“It was just a preliminary fight.” Chaol busied himself with pulling off his hand wraps and stuffing them in the bag Brullo had dropped as his feet. “We shouldn’t get ahead of ourselves.”
“How many times do we need to go through this?” Dropping to a squat in front of him, Brullo shook his head at him. “It doesn’t matter if it’s the title fight or just one for practice - a victory is a victory and it’s something to be celebrated.”
Chaol nodded, a small smile slipping over his lips. He’d always been too focused, always wanting to make sure that he didn’t lose sight of his goals or get distracted. He tended to overlook victories that he’d deemed unimportant, but his coach was constantly reminding him that every fight mattered. “You’re right, coach,” he replied. “Thanks.”
Standing, Brullo just grabbed his bag and headed for the locker room. “Yeah, yeah,” he grumbled, waving a hand in the direction of the front row of the stands. “Looks like you’ve got some fans. Come find me when you’re done - we can go over this match.”
He nodded and looked to where his coach gestured, spotting Yrene, Dorian, Nesryn, and Ress (Dorian’s beach volleyball partner). Pulling his t-shirt over his head and shoving his feet into his sneakers, Chaol climbed over the ropes and jogged toward his friends.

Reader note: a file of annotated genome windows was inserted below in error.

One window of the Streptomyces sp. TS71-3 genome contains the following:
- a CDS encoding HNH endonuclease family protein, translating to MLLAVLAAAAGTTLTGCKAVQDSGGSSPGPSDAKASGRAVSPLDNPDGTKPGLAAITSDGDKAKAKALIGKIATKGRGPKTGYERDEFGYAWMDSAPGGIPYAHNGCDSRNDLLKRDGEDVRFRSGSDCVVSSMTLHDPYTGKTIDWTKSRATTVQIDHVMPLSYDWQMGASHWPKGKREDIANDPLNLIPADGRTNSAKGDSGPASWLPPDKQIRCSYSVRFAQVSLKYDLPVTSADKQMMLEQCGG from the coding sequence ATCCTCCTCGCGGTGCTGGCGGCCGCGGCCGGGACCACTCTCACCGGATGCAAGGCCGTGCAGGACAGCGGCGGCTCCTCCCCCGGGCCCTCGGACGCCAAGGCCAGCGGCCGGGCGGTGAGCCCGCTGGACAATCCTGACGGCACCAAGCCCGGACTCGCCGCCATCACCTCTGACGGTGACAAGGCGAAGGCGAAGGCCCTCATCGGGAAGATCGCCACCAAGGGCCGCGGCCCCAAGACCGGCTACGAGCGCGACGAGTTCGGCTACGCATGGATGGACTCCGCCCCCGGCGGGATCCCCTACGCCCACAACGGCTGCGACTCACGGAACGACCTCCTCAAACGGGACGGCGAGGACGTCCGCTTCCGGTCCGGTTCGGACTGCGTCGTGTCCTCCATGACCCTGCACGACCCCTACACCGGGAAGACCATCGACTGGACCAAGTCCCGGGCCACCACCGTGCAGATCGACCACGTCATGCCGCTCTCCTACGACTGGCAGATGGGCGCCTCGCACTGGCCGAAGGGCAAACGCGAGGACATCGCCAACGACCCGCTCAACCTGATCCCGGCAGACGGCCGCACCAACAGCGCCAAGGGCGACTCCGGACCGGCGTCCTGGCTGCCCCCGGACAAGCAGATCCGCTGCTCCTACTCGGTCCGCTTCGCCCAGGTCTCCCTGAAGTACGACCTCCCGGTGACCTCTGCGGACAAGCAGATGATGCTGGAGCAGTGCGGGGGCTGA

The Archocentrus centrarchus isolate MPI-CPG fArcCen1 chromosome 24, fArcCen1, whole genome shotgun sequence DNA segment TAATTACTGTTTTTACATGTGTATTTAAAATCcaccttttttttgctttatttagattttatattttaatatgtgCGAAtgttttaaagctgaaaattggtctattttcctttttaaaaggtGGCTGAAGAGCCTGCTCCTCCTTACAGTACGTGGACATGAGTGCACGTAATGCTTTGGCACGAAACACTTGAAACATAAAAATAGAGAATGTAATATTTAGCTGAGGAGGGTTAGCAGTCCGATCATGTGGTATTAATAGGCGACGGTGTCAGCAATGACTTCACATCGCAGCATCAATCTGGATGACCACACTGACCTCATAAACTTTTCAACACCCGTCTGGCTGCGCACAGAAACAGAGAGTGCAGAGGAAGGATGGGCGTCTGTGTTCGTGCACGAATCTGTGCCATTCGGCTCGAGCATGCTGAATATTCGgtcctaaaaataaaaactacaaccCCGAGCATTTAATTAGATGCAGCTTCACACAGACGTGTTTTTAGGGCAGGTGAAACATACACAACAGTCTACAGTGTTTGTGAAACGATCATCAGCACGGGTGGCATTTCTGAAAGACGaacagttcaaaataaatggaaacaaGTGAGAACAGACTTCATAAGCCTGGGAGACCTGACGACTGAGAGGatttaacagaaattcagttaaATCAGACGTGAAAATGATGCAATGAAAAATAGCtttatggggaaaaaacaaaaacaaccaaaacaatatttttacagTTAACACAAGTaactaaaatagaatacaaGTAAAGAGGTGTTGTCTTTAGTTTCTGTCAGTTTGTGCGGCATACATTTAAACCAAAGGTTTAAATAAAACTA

“Way to go, man!” Dorian yelled, holding his hand out for a high five. “I’ll hug you when you’re not dripping sweat.”
Chaol just laughed, letting his best friend clap him on the shoulder. Turning, he accepted the high fives from Ress and Nesryn. The latter surprised him a little - he and Nesryn had dated briefly, twice, and he was never quite sure where they stood. Judging by the grin on her face and the tiny nod she offered him, he supposed they were friends again.
“I don’t care if you’re sweaty,” Yrene cried, practically launching herself into his arms. “I’m so proud of you, baby.” Sliding her arms around his waist, she slipped her hands under his shirt and traced her fingers over the skin of his back.
He wrapped his arms around her, burying his nose in her hair and breathing in the floral scent that always seemed to cling to her. Every victory was sweeter when he was in her arms, and every loss was more bearable, too. “Thank you, love,” he breathed, kissing her forehead, his lips lingering against her skin. “I didn’t think you’d make it today - don’t you have to be with the rugby team?”
“They’re off this afternoon,” his girlfriend replied. “I have to go back for their last game, but it’s not until tonight.”